Cooper and Dunphy (2019) outline presenting behaviours and experiences that can be indicative of an emerging gender diverse child:

Stage Therapeutic task
Awareness: often great distress

Normalise the experience

Seeking information/reaching out for support Encourage links and support seeking
Disclosure to significant others Support integration into family system
Exokiratuib: identity and self-labelling

Support articulation and comfort with identity

Exploration: Transition issues/possible body modification Resolution of decisions and advocacy towawrds manifestation
Integration: acceptance and post-transition issues Support adaptation to transition-related issues
Often occurs in childhood Often occurs at the onset of puberty
  • dressing in clothes of non-assigned gender
  • pursuing activities of non-assigned gender
  • urinating as non-assigned gender
  • vocalising not being assigned gender
  • discomfort with secondary sex characteristics
  • growing awareness of self in social and sexual relationship
  • gender dysphoria: feeling that their gender does not match their assigned gender
Subtle yet visible signs a young person is experiencing gender dysphoria in themselves and in their family and school environment
  • self-harming
  • excluding their parents and siblings
  • having difficulty using the school toilets
  • having difficulty in selecting a change room
  • having difficulty attending and engaging in sports and camps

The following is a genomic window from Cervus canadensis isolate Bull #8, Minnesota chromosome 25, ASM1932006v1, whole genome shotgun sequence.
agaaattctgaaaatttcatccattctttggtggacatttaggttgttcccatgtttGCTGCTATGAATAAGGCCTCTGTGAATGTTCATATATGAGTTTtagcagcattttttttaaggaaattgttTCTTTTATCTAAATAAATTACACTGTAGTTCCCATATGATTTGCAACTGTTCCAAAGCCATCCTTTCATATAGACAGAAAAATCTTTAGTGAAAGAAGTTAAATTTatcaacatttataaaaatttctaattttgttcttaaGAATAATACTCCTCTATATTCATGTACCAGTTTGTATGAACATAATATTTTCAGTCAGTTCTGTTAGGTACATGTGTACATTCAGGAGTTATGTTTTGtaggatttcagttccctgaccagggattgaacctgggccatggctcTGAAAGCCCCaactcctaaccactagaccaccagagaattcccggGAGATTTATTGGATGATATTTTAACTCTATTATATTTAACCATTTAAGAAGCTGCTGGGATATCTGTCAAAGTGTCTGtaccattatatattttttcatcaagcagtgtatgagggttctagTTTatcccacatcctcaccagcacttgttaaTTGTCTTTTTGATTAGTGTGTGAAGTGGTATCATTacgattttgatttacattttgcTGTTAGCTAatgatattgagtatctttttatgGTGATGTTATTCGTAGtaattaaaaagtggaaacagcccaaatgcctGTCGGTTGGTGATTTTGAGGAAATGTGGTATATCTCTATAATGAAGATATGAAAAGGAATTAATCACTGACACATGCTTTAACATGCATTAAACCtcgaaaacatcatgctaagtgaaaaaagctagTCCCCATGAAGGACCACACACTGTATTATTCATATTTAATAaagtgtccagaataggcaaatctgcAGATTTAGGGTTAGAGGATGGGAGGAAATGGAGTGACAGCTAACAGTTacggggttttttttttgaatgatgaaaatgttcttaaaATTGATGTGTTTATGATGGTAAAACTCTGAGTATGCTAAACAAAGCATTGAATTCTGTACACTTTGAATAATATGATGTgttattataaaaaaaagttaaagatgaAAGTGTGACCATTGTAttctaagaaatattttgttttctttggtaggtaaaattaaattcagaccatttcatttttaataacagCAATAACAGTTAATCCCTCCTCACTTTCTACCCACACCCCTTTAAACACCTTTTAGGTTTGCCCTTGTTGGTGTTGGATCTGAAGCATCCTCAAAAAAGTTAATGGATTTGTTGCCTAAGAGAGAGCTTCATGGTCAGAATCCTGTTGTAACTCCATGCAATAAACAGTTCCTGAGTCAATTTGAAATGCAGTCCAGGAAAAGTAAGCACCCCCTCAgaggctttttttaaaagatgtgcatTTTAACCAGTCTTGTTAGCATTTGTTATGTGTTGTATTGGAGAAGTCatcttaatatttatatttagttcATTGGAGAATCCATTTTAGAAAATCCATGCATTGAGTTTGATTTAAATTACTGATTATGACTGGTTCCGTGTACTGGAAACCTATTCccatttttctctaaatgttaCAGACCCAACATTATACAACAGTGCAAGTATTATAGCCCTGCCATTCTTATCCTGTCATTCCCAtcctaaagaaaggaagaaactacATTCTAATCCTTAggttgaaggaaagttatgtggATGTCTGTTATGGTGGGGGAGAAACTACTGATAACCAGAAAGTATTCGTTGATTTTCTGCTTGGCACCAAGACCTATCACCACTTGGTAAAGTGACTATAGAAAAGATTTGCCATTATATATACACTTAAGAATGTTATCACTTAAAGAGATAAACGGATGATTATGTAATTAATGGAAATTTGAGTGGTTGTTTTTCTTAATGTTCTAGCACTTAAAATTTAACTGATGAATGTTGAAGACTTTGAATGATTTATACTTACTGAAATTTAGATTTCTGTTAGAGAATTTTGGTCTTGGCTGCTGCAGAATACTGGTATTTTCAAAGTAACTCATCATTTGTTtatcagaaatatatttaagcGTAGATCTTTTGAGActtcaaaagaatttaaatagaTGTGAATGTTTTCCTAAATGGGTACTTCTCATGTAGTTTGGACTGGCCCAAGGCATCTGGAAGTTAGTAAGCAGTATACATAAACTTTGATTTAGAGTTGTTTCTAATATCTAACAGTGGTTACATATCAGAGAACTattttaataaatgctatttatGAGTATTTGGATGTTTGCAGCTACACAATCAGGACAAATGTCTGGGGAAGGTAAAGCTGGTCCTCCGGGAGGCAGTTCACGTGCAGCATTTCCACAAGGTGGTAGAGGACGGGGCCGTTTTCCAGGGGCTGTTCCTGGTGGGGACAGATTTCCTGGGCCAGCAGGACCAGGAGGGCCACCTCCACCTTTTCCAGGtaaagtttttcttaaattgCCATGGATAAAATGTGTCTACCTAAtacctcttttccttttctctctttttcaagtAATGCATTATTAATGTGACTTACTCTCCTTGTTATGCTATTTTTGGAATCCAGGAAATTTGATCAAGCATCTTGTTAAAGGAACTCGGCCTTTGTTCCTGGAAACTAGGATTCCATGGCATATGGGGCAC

• having difficulty recording their gender preference on documentation



Sex: A person’s sex includes genetic, hormonal and physical characteristics.

Gender identity: Gender identity is distinct from sexual orientation and gender is different from physical sex. It is a very personal sense of who we are, and how we see ourselves.

Gender diversity: This is an umbrella term that includes all the different ways gender can be experienced and perceived. It can include people questioning their gender, those who identify as trans/transgender, queer, non-binary, and many more.

Transgender: This is another umbrella term covering a range of identities that cross socially defined gender norms. It may mean someone who mentally and emotionally identifies as a different gender to the one they have been assigned by society, often living their lives as that gender, and who may or may not choose to undergo any form of medical transition (for example, hormones or surgery). Or it could be a person whose gender is outside of, or between, the binary gender system altogether.

Non-binary: A non-binary person’s gender sits outside of the man or woman binary. They may identify as neither, both, or something else entirely.

Transman: This is a transgender person who was assigned female at birth, but who is a man (uses he/him pronouns).

Transwoman: This is a transgender person who was assigned male at birth, but who is a woman (uses she/her pronouns).

Brotherboy: This is a term used for/by some Aboriginal and Torres Strait Islander people who were assigned female at birth but who are a boy/man in spirit.

Sistergirl: This is a term used for/by some Aboriginal and Torres Strait Islander people who were assigned male at birth but who are a girl/woman in spirit.

Sexuality: This is who a person is attracted to, who they have/don’t have sex with, and who they wish to be in a relationship with.

Gender expression: This term covers how a person presents their femininity and/or masculinity using socially recognised markers, for example, clothes, make-up, jewellery and hair.

Cis (cisgender): This is a term for a person whose gender identity is aligned with that which they were assigned at birth.

Cissexism: This is a belief or attitude that being cisgender is more natural, healthy or superior to transgender or non-binary ways of being. (Cooper and Dunphy, 2019)